5. Courageous
  6. Principled
  7. Hopeful
  8. Collaborative

Lomenick includes many helpful resources throughout the book, including “8 Questions on Calling for a Year-End Review”. He ends each section with a pertinent list of “Five Leaders You Should Know”. He includes several profiles of leaders, and fifty change makers on the rise. I found this to be a very helpful book.

Faith and Work News ~ Links to Interesting Articles

  • On Leaving Things Better Than We Found Them. Scott Sauls, author of Jesus Outside the Lines, the next book my wife and I will read together after completing Tim Keller’s Prayer, writes “Our work doesn’t feel meaningful but because our perspective about work lacks a biblical imagination. Dorothy Sayers says that the church is largely at fault for this crisis.”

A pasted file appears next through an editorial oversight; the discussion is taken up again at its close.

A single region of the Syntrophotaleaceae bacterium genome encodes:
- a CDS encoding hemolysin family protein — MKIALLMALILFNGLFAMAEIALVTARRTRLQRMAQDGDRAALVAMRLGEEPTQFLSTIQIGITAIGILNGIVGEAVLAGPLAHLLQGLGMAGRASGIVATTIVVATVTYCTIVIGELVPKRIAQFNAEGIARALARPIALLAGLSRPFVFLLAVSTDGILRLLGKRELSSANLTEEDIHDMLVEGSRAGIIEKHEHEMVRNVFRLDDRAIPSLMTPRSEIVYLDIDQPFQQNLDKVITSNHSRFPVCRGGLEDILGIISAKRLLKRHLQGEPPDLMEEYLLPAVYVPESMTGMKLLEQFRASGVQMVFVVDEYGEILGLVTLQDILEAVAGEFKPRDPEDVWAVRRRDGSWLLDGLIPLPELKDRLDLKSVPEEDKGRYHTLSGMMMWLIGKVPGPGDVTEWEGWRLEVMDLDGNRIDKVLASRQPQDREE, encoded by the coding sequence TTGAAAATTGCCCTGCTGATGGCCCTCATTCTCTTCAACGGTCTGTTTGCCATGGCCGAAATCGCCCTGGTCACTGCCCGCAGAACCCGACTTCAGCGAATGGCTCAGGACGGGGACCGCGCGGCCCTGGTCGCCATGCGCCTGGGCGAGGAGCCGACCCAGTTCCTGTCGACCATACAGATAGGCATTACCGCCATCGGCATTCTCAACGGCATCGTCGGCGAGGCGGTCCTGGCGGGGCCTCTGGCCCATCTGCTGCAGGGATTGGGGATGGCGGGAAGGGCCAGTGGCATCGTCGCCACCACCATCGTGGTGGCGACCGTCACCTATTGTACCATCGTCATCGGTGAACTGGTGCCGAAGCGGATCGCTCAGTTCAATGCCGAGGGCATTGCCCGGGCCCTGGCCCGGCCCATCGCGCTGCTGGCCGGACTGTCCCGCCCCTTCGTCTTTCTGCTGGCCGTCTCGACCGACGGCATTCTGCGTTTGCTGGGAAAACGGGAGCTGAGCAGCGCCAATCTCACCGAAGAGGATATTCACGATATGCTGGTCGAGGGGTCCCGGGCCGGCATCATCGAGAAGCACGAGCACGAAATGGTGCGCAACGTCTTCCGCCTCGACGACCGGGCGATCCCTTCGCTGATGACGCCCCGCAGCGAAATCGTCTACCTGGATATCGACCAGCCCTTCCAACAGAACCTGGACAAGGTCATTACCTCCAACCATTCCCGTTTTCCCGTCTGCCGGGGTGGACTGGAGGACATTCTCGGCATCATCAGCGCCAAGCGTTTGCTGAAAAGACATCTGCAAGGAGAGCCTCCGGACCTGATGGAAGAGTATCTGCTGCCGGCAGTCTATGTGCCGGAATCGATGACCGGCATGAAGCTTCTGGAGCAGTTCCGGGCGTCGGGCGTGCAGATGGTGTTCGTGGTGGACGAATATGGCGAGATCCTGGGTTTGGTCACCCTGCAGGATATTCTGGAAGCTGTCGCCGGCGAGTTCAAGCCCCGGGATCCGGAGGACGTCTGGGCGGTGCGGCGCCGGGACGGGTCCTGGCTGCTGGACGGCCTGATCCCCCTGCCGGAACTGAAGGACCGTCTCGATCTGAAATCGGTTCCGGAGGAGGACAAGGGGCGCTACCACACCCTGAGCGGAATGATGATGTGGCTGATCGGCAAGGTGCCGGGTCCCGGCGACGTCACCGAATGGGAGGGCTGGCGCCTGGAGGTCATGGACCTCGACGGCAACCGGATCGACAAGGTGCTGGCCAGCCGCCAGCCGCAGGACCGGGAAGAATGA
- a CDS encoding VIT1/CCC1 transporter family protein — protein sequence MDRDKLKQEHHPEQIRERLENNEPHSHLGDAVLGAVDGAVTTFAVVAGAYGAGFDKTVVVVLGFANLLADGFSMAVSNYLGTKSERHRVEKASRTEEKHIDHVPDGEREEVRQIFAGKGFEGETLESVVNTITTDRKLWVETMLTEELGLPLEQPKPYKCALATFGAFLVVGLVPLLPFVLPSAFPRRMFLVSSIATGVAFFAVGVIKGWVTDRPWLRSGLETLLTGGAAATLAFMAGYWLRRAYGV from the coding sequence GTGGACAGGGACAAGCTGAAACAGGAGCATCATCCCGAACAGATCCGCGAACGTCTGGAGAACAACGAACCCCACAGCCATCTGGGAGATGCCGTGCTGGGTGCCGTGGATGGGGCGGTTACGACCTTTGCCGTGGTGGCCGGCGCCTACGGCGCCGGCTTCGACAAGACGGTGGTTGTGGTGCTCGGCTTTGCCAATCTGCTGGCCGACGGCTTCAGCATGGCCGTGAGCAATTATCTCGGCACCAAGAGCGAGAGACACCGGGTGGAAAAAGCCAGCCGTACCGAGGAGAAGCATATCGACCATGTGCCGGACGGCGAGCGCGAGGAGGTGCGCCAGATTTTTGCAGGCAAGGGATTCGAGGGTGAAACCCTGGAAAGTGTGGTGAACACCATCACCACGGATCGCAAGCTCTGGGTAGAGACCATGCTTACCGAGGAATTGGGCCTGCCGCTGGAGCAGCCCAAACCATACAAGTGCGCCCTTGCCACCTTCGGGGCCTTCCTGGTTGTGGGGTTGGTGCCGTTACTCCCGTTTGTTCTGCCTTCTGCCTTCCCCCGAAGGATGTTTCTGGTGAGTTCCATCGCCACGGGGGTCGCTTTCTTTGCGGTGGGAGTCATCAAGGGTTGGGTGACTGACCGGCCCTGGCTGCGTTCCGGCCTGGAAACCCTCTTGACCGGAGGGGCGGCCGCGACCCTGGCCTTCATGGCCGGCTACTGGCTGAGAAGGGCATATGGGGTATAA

• The Gospel Goes to WorkWhy I Wrote My New Book. Stephen R. Graves writes about his new book The Gospel Goes to Work. It looks interesting and I plan to read it soon. Look for a review in the coming weeks.
  • What’s Next on Your Leadership Journey? Mark Miller writes “I believe there are four primary domains in which leaders must ultimately demonstrate competence if they want to maximize their influence and their impact. Although circumstances beyond our control often mess with the natural order of things, I do believe there is a logical sequence of steps or stations in a leader’s development.”
  • What is the Most Meaningful Job in America? Would you believe that there was a three-way tie in PayScale’s list of the most meaningful jobs that also pay well? Top 30 Must Read Leadership Articles from October. I always look forward to Paul Sohn’s compilation of the best leadership articles each month.